Michigan adds 173 cases, 32 deaths from COVID-19
Michigan on Tuesday added 173 cases and 32 deaths from COVID-19.
The figures bring Michigan's total number of cases to 894,433 and 19,744 deaths since the virus was first detected in March 2020, according to the state Department of Health and Human Services.
Last week, the state recorded two of the lowest daily totals seen in more than a year. On Friday, the state added 40 cases and 15 deaths from the virus. The last time cases were that low, the state reported 15 cases on March 18, 2020. The state, however, has updated its records to reflect 154 cases recorded on that day.
Case rates and hospitalizations in Michigan have been decreasing for ten weeks and the statewide positivity rate has dropped to 2%.
"We continue to see cases deaths and hospitalizations decline as we see vaccination rates increase," Lynn Sutfin, spokeswoman for the Michigan Department of Health and Human Service, said Friday. "We urge all eligible Michiganders to get the safe and effective COVID-19 vaccine as soon as they are able."
Last week, the state added 785 cases and 92 deaths from the virus, a decrease from the week prior when the state added 1,033 cases and 72 deaths from the virus.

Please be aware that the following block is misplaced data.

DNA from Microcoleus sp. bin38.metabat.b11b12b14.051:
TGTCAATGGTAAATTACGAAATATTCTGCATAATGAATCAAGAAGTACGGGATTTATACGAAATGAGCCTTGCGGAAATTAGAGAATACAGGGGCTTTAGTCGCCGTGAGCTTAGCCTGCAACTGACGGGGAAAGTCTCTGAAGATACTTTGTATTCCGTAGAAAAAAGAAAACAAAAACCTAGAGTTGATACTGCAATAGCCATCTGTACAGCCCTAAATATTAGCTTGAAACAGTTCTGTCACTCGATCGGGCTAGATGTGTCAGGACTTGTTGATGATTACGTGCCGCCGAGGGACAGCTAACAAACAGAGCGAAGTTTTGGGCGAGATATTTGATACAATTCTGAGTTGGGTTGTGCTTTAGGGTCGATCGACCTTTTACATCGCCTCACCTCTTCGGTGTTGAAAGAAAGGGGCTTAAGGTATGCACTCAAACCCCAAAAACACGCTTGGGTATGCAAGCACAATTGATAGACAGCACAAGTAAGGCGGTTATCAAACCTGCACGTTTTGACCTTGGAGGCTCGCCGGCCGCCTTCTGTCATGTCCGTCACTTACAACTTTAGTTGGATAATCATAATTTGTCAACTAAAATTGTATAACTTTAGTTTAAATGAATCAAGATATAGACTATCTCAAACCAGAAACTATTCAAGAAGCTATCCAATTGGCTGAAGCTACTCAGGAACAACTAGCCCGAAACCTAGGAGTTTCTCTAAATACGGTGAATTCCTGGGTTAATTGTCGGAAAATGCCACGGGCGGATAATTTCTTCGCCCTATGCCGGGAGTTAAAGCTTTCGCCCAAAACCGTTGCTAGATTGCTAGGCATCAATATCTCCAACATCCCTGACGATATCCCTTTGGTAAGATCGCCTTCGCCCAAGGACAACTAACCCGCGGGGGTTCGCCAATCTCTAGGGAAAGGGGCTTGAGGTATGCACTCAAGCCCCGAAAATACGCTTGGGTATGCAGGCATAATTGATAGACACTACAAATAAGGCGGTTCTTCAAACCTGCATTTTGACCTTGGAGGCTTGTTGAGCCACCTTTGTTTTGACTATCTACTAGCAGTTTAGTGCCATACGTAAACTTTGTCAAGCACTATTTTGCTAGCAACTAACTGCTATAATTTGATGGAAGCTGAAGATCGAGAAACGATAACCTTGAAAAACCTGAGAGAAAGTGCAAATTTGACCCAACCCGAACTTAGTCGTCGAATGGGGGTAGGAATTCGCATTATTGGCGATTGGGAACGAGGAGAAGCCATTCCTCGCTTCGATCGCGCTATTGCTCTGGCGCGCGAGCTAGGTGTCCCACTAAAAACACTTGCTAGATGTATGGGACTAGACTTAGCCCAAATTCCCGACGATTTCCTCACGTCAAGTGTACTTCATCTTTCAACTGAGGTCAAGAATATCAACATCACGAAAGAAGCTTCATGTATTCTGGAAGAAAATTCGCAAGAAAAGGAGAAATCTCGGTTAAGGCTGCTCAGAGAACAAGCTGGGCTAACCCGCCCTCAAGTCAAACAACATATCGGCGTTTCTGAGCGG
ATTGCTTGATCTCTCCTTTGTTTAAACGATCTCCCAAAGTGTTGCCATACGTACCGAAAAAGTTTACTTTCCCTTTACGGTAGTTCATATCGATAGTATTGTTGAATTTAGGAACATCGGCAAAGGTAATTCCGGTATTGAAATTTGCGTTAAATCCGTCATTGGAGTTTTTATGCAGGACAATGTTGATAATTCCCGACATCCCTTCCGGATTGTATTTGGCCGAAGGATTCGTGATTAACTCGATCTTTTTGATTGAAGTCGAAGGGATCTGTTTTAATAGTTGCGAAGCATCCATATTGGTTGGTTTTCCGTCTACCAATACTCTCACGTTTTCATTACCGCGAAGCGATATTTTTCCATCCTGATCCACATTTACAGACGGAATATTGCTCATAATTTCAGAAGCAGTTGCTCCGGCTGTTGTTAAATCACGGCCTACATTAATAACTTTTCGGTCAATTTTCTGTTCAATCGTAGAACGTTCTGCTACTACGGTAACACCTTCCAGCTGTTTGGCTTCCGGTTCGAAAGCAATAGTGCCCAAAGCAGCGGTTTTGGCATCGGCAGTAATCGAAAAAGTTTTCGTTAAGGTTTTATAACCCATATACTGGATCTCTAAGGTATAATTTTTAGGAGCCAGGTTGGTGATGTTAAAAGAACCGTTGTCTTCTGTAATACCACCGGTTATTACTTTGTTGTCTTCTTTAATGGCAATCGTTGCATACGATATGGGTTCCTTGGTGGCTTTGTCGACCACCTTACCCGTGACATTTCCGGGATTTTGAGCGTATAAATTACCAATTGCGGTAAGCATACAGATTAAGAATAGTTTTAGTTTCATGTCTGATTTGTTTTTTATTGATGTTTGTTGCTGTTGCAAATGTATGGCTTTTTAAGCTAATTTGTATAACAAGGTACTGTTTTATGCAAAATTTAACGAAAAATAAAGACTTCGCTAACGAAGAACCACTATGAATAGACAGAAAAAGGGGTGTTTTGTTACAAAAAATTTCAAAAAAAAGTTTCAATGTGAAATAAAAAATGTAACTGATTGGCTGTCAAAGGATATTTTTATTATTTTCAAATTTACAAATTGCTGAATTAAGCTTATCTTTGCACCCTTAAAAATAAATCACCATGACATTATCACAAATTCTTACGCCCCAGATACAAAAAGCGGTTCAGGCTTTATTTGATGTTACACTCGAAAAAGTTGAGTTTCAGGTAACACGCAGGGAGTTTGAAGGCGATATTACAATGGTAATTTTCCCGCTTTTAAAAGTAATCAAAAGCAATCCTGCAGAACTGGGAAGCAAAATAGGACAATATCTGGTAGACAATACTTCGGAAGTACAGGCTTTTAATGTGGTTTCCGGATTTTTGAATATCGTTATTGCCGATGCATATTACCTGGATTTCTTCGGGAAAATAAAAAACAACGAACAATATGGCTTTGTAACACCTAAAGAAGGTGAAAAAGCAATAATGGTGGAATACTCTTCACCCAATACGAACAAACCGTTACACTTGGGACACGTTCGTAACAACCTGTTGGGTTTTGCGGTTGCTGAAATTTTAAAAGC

The weekly record of 50,892 cases was set Nov. 15-21. The second highest weekly total was 47,316 Nov. 22-28.
The weekly record of 808 deaths was recorded in mid-December.
Gov. Gretchen Whitmer in April announced the "MI Vacc to Normal" plan tying future COVID-19 restrictions to the percentage of residents who have received their first dose of the coronavirus vaccine.
Last week, the state lifted its remaining COVID-19 restrictions after rolling back many others in recent weeks, including indoor and outdoor capacity limitations.
As of Monday, 61% of Michigan residents over age 16 had received at least one dose of the COVID-19 vaccine.
As children ages 12-15 in the state became eligible for the Pfizer vaccine last month, the increase in the population decreased the percentage of the population vaccinated to about 56%.